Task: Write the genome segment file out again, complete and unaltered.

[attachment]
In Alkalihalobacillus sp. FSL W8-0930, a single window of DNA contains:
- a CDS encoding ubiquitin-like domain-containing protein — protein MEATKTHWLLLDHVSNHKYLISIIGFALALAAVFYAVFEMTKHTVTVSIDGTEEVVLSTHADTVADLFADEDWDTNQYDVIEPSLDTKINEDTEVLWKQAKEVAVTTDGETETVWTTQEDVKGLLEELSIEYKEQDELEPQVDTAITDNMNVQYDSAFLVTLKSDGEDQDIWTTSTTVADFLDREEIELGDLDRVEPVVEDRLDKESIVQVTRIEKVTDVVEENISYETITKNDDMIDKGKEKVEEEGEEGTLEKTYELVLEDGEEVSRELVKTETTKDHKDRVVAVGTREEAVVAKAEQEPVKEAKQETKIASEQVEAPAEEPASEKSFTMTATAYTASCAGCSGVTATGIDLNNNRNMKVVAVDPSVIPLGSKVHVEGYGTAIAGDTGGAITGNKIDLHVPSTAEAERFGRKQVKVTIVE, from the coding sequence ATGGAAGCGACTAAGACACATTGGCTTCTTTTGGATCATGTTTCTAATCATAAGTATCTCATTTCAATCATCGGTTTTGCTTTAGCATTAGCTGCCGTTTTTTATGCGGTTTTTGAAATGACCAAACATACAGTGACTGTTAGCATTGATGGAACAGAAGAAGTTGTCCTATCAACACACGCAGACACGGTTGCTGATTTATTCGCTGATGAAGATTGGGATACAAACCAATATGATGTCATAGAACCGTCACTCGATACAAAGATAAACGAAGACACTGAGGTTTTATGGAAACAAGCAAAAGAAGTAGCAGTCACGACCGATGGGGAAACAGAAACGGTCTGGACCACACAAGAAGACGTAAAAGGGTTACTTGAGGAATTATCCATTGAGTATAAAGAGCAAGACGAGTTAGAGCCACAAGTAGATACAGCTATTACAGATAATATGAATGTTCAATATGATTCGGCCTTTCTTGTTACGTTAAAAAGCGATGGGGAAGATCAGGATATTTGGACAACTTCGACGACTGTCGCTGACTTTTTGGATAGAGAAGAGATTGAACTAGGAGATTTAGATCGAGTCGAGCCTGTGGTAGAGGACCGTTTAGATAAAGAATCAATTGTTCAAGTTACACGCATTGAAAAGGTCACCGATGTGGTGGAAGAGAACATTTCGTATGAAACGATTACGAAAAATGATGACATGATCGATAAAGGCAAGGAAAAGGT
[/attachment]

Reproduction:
In Alkalihalobacillus sp. FSL W8-0930, a single window of DNA contains:
- a CDS encoding ubiquitin-like domain-containing protein — protein MEATKTHWLLLDHVSNHKYLISIIGFALALAAVFYAVFEMTKHTVTVSIDGTEEVVLSTHADTVADLFADEDWDTNQYDVIEPSLDTKINEDTEVLWKQAKEVAVTTDGETETVWTTQEDVKGLLEELSIEYKEQDELEPQVDTAITDNMNVQYDSAFLVTLKSDGEDQDIWTTSTTVADFLDREEIELGDLDRVEPVVEDRLDKESIVQVTRIEKVTDVVEENISYETITKNDDMIDKGKEKVEEEGEEGTLEKTYELVLEDGEEVSRELVKTETTKDHKDRVVAVGTREEAVVAKAEQEPVKEAKQETKIASEQVEAPAEEPASEKSFTMTATAYTASCAGCSGVTATGIDLNNNRNMKVVAVDPSVIPLGSKVHVEGYGTAIAGDTGGAITGNKIDLHVPSTAEAERFGRKQVKVTIVE, from the coding sequence ATGGAAGCGACTAAGACACATTGGCTTCTTTTGGATCATGTTTCTAATCATAAGTATCTCATTTCAATCATCGGTTTTGCTTTAGCATTAGCTGCCGTTTTTTATGCGGTTTTTGAAATGACCAAACATACAGTGACTGTTAGCATTGATGGAACAGAAGAAGTTGTCCTATCAACACACGCAGACACGGTTGCTGATTTATTCGCTGATGAAGATTGGGATACAAACCAATATGATGTCATAGAACCGTCACTCGATACAAAGATAAACGAAGACACTGAGGTTTTATGGAAACAAGCAAAAGAAGTAGCAGTCACGACCGATGGGGAAACAGAAACGGTCTGGACCACACAAGAAGACGTAAAAGGGTTACTTGAGGAATTATCCATTGAGTATAAAGAGCAAGACGAGTTAGAGCCACAAGTAGATACAGCTATTACAGATAATATGAATGTTCAATATGATTCGGCCTTTCTTGTTACGTTAAAAAGCGATGGGGAAGATCAGGATATTTGGACAACTTCGACGACTGTCGCTGACTTTTTGGATAGAGAAGAGATTGAACTAGGAGATTTAGATCGAGTCGAGCCTGTGGTAGAGGACCGTTTAGATAAAGAATCAATTGTTCAAGTTACACGCATTGAAAAGGTCACCGATGTGGTGGAAGAGAACATTTCGTATGAAACGATTACGAAAAATGATGACATGATCGATAAAGGCAAGGAAAAGGT